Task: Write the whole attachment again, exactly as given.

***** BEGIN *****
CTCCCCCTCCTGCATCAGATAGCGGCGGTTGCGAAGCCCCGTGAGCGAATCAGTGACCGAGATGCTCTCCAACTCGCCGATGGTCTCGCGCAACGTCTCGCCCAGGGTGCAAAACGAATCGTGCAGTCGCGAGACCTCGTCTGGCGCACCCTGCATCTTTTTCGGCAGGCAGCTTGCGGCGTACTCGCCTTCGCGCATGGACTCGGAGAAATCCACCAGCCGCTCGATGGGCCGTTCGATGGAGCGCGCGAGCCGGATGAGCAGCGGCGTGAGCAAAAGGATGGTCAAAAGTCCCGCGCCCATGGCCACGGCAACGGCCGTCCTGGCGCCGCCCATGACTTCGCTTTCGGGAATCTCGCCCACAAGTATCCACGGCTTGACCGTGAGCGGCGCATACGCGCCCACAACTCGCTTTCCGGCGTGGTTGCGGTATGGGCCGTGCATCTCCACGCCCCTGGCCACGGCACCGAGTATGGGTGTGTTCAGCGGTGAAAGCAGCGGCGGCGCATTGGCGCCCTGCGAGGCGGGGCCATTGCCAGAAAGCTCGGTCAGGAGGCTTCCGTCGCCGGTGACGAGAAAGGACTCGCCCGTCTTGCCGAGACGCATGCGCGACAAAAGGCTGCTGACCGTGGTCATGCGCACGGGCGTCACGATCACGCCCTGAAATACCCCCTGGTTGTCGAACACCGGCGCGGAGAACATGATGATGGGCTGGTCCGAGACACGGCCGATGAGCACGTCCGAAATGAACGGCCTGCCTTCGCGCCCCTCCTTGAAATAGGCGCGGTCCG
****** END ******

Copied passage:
CTCCCCCTCCTGCATCAGATAGCGGCGGTTGCGAAGCCCCGTGAGCGAATCAGTGACCGAGATGCTCTCCAACTCGCCGATGGTCTCGCGCAACGTCTCGCCCAGGGTGCAAAACGAATCGTGCAGTCGCGAGACCTCGTCTGGCGCACCCTGCATCTTTTTCGGCAGGCAGCTTGCGGCGTACTCGCCTTCGCGCATGGACTCGGAGAAATCCACCAGCCGCTCGATGGGCCGTTCGATGGAGCGCGCGAGCCGGATGAGCAGCGGCGTGAGCAAAAGGATGGTCAAAAGTCCCGCGCCCATGGCCACGGCAACGGCCGTCCTGGCGCCGCCCATGACTTCGCTTTCGGGAATCTCGCCCACAAGTATCCACGGCTTGACCGTGAGCGGCGCATACGCGCCCACAACTCGCTTTCCGGCGTGGTTGCGGTATGGGCCGTGCATCTCCACGCCCCTGGCCACGGCACCGAGTATGGGTGTGTTCAGCGGTGAAAGCAGCGGCGGCGCATTGGCGCCCTGCGAGGCGGGGCCATTGCCAGAAAGCTCGGTCAGGAGGCTTCCGTCGCCGGTGACGAGAAAGGACTCGCCCGTCTTGCCGAGACGCATGCGCGACAAAAGGCTGCTGACCGTGGTCATGCGCACGGGCGTCACGATCACGCCCTGAAATACCCCCTGGTTGTCGAACACCGGCGCGGAGAACATGATGATGGGCTGGTCCGAGACACGGCCGATGAGCACGTCCGAAATGAACGGCCTGCCTTCGCGCCCCTCCTTGAAATAGGCGCGGTCCG